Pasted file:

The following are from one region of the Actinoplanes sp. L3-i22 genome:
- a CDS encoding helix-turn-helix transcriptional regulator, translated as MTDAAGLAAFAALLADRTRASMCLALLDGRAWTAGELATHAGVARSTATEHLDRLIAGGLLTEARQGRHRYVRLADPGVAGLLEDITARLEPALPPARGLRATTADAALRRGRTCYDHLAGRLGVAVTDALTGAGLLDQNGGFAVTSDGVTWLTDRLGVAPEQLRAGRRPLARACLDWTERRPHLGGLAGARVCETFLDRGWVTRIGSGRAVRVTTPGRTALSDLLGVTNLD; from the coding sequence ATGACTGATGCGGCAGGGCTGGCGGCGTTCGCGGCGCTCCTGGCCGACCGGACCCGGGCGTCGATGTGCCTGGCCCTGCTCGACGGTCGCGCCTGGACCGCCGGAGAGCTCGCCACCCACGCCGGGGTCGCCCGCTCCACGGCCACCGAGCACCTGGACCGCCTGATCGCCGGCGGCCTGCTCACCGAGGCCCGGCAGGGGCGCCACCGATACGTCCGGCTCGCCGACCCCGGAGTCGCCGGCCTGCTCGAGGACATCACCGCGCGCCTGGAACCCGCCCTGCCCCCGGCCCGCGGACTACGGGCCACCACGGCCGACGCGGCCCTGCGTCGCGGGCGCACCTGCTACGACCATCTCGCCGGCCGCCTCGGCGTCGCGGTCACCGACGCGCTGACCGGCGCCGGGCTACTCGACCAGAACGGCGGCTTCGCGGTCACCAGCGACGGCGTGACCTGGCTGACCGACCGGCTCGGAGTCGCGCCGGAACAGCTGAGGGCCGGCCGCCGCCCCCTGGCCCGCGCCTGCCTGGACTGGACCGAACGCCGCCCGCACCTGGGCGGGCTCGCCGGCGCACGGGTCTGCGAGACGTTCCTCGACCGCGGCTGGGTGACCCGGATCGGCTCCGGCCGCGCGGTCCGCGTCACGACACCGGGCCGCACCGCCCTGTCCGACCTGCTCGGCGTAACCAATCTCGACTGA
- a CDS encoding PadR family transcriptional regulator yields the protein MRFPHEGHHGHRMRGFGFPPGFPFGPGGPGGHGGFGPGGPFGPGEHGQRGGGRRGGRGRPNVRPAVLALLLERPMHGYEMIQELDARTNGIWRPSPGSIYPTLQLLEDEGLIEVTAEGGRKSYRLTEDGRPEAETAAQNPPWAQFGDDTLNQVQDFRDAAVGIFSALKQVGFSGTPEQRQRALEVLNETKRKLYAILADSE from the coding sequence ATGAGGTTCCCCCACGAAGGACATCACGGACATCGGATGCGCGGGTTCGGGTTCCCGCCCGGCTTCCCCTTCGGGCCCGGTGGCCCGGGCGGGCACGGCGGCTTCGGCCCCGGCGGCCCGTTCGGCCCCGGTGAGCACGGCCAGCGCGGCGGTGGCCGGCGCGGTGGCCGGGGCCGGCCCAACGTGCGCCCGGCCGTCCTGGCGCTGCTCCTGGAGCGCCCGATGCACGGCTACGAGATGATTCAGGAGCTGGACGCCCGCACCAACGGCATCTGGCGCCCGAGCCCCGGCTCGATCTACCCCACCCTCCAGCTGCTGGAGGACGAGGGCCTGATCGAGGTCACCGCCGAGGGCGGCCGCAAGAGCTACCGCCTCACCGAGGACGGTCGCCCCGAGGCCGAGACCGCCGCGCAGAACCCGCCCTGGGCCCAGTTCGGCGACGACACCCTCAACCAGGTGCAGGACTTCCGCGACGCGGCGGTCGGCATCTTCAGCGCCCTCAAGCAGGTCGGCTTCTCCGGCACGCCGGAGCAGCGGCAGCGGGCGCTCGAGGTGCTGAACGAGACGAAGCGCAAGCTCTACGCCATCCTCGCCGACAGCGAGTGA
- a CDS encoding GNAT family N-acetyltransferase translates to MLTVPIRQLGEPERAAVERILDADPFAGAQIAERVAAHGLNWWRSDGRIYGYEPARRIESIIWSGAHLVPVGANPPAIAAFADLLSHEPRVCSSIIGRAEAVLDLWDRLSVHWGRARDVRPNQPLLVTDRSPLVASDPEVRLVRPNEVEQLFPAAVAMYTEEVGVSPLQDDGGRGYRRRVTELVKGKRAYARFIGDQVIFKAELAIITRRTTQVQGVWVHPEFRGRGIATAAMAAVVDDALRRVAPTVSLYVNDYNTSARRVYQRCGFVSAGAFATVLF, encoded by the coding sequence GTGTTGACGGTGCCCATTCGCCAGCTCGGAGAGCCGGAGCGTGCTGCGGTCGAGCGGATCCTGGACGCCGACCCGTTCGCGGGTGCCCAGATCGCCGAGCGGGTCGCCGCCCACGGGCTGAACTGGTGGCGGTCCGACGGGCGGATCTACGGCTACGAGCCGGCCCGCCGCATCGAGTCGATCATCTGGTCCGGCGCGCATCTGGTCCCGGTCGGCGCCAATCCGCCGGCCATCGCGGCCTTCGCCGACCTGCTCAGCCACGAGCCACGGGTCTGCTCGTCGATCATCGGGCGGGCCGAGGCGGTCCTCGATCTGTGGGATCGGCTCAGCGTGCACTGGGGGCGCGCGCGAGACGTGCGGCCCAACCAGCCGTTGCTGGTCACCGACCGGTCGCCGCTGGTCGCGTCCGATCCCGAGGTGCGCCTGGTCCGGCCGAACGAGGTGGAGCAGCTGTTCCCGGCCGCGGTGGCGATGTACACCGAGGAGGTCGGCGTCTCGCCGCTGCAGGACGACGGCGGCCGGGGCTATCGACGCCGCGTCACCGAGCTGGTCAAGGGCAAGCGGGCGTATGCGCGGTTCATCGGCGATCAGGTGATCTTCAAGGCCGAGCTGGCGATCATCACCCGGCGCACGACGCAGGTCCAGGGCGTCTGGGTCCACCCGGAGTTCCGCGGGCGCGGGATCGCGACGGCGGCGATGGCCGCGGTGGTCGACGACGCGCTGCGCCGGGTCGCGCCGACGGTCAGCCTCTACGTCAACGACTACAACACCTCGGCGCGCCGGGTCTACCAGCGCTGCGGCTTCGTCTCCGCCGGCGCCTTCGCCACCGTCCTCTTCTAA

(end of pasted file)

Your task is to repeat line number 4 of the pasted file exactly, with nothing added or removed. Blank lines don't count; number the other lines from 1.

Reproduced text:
- a CDS encoding GNAT family N-acetyltransferase translates to MLTVPIRQLGEPERAAVERILDADPFAGAQIAERVAAHGLNWWRSDGRIYGYEPARRIESIIWSGAHLVPVGANPPAIAAFADLLSHEPRVCSSIIGRAEAVLDLWDRLSVHWGRARDVRPNQPLLVTDRSPLVASDPEVRLVRPNEVEQLFPAAVAMYTEEVGVSPLQDDGGRGYRRRVTELVKGKRAYARFIGDQVIFKAELAIITRRTTQVQGVWVHPEFRGRGIATAAMAAVVDDALRRVAPTVSLYVNDYNTSARRVYQRCGFVSAGAFATVLF, encoded by the coding sequence GTGTTGACGGTGCCCATTCGCCAGCTCGGAGAGCCGGAGCGTGCTGCGGTCGAGCGGATCCTGGACGCCGACCCGTTCGCGGGTGCCCAGATCGCCGAGCGGGTCGCCGCCCACGGGCTGAACTGGTGGCGGTCCGACGGGCGGATCTACGGCTACGAGCCGGCCCGCCGCATCGAGTCGATCATCTGGTCCGGCGCGCATCTGGTCCCGGTCGGCGCCAATCCGCCGGCCATCGCGGCCTTCGCCGACCTGCTCAGCCACGAGCCACGGGTCTGCTCGTCGATCATCGGGCGGGCCGAGGCGGTCCTCGATCTGTGGGATCGGCTCAGCGTGCACTGGGGGCGCGCGCGAGACGTGCGGCCCAACCAGCCGTTGCTGGTCACCGACCGGTCGCCGCTGGTCGCGTCCGATCCCGAGGTGCGCCTGGTCCGGCCGAACGAGGTGGAGCAGCTGTTCCCGGCCGCGGTGGCGATGTACACCGAGGAGGTCGGCGTCTCGCCGCTGCAGGACGACGGCGGCCGGGGCTATCGACGCCGCGTCACCGAGCTGGTCAAGGGCAAGCGGGCGTATGCGCGGTTCATCGGCGATCAGGTGATCTTCAAGGCCGAGCTGGCGATCATCACCCGGCGCACGACGCAGGTCCAGGGCGTCTGGGTCCACCCGGAGTTCCGCGGGCGCGGGATCGCGACGGCGGCGATGGCCGCGGTGGTCGACGACGCGCTGCGCCGGGTCGCGCCGACGGTCAGCCTCTACGTCAACGACTACAACACCTCGGCGCGCCGGGTCTACCAGCGCTGCGGCTTCGTCTCCGCCGGCGCCTTCGCCACCGTCCTCTTCTAA